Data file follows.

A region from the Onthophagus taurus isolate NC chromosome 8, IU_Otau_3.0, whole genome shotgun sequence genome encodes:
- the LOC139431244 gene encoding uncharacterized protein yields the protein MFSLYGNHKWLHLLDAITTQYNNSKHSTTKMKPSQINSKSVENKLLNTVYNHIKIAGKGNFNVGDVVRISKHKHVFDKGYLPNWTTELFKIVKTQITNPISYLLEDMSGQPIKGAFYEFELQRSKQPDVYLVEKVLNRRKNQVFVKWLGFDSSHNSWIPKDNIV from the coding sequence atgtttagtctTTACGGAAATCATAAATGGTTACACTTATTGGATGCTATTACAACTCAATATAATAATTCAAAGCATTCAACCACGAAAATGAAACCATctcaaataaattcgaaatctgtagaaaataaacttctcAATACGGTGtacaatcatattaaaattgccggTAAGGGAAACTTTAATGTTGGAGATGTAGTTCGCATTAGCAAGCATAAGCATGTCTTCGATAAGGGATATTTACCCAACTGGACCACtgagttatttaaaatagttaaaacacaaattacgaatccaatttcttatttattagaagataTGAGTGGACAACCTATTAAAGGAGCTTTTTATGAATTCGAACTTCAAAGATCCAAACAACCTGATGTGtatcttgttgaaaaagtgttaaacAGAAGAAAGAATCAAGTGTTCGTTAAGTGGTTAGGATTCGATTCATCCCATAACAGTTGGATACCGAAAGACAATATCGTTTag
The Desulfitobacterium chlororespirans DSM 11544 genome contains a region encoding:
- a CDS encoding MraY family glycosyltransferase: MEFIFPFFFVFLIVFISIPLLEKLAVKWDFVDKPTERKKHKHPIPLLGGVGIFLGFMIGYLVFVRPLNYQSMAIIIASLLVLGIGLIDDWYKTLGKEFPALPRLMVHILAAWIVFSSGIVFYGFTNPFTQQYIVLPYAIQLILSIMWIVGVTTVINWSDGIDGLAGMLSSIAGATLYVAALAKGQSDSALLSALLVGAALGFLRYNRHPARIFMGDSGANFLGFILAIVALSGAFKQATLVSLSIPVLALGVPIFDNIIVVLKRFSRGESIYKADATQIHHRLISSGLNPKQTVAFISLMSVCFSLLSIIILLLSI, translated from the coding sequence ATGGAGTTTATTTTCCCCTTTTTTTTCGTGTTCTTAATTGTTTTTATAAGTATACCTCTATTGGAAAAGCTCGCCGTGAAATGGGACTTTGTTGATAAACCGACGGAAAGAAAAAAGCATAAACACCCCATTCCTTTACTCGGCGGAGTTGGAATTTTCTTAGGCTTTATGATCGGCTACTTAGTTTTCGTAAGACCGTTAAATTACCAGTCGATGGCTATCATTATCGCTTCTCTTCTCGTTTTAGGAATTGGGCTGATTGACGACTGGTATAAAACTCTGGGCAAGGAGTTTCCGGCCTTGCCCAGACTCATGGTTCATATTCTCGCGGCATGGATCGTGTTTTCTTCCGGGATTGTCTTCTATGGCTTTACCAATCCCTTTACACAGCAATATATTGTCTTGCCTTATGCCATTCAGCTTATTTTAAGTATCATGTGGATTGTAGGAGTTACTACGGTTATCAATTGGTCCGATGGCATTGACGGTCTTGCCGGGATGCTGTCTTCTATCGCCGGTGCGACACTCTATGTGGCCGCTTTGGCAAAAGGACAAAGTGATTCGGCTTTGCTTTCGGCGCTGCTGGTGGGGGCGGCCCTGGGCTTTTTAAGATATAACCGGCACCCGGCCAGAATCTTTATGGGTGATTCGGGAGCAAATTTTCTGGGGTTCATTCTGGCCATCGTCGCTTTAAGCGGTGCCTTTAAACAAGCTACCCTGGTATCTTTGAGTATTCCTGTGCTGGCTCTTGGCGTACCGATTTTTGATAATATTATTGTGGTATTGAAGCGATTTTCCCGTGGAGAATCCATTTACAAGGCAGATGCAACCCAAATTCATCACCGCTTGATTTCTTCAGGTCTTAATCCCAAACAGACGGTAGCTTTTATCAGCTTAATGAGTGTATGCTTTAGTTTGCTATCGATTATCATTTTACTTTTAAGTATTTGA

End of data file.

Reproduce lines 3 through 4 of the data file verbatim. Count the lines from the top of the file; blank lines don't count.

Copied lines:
The Desulfitobacterium chlororespirans DSM 11544 genome contains a region encoding:
- a CDS encoding MraY family glycosyltransferase: MEFIFPFFFVFLIVFISIPLLEKLAVKWDFVDKPTERKKHKHPIPLLGGVGIFLGFMIGYLVFVRPLNYQSMAIIIASLLVLGIGLIDDWYKTLGKEFPALPRLMVHILAAWIVFSSGIVFYGFTNPFTQQYIVLPYAIQLILSIMWIVGVTTVINWSDGIDGLAGMLSSIAGATLYVAALAKGQSDSALLSALLVGAALGFLRYNRHPARIFMGDSGANFLGFILAIVALSGAFKQATLVSLSIPVLALGVPIFDNIIVVLKRFSRGESIYKADATQIHHRLISSGLNPKQTVAFISLMSVCFSLLSIIILLLSI, translated from the coding sequence ATGGAGTTTATTTTCCCCTTTTTTTTCGTGTTCTTAATTGTTTTTATAAGTATACCTCTATTGGAAAAGCTCGCCGTGAAATGGGACTTTGTTGATAAACCGACGGAAAGAAAAAAGCATAAACACCCCATTCCTTTACTCGGCGGAGTTGGAATTTTCTTAGGCTTTATGATCGGCTACTTAGTTTTCGTAAGACCGTTAAATTACCAGTCGATGGCTATCATTATCGCTTCTCTTCTCGTTTTAGGAATTGGGCTGATTGACGACTGGTATAAAACTCTGGGCAAGGAGTTTCCGGCCTTGCCCAGACTCATGGTTCATATTCTCGCGGCATGGATCGTGTTTTCTTCCGGGATTGTCTTCTATGGCTTTACCAATCCCTTTACACAGCAATATATTGTCTTGCCTTATGCCATTCAGCTTATTTTAAGTATCATGTGGATTGTAGGAGTTACTACGGTTATCAATTGGTCCGATGGCATTGACGGTCTTGCCGGGATGCTGTCTTCTATCGCCGGTGCGACACTCTATGTGGCCGCTTTGGCAAAAGGACAAAGTGATTCGGCTTTGCTTTCGGCGCTGCTGGTGGGGGCGGCCCTGGGCTTTTTAAGATATAACCGGCACCCGGCCAGAATCTTTATGGGTGATTCGGGAGCAAATTTTCTGGGGTTCATTCTGGCCATCGTCGCTTTAAGCGGTGCCTTTAAACAAGCTACCCTGGTATCTTTGAGTATTCCTGTGCTGGCTCTTGGCGTACCGATTTTTGATAATATTATTGTGGTATTGAAGCGATTTTCCCGTGGAGAATCCATTTACAAGGCAGATGCAACCCAAATTCATCACCGCTTGATTTCTTCAGGTCTTAATCCCAAACAGACGGTAGCTTTTATCAGCTTAATGAGTGTATGCTTTAGTTTGCTATCGATTATCATTTTACTTTTAAGTATTTGA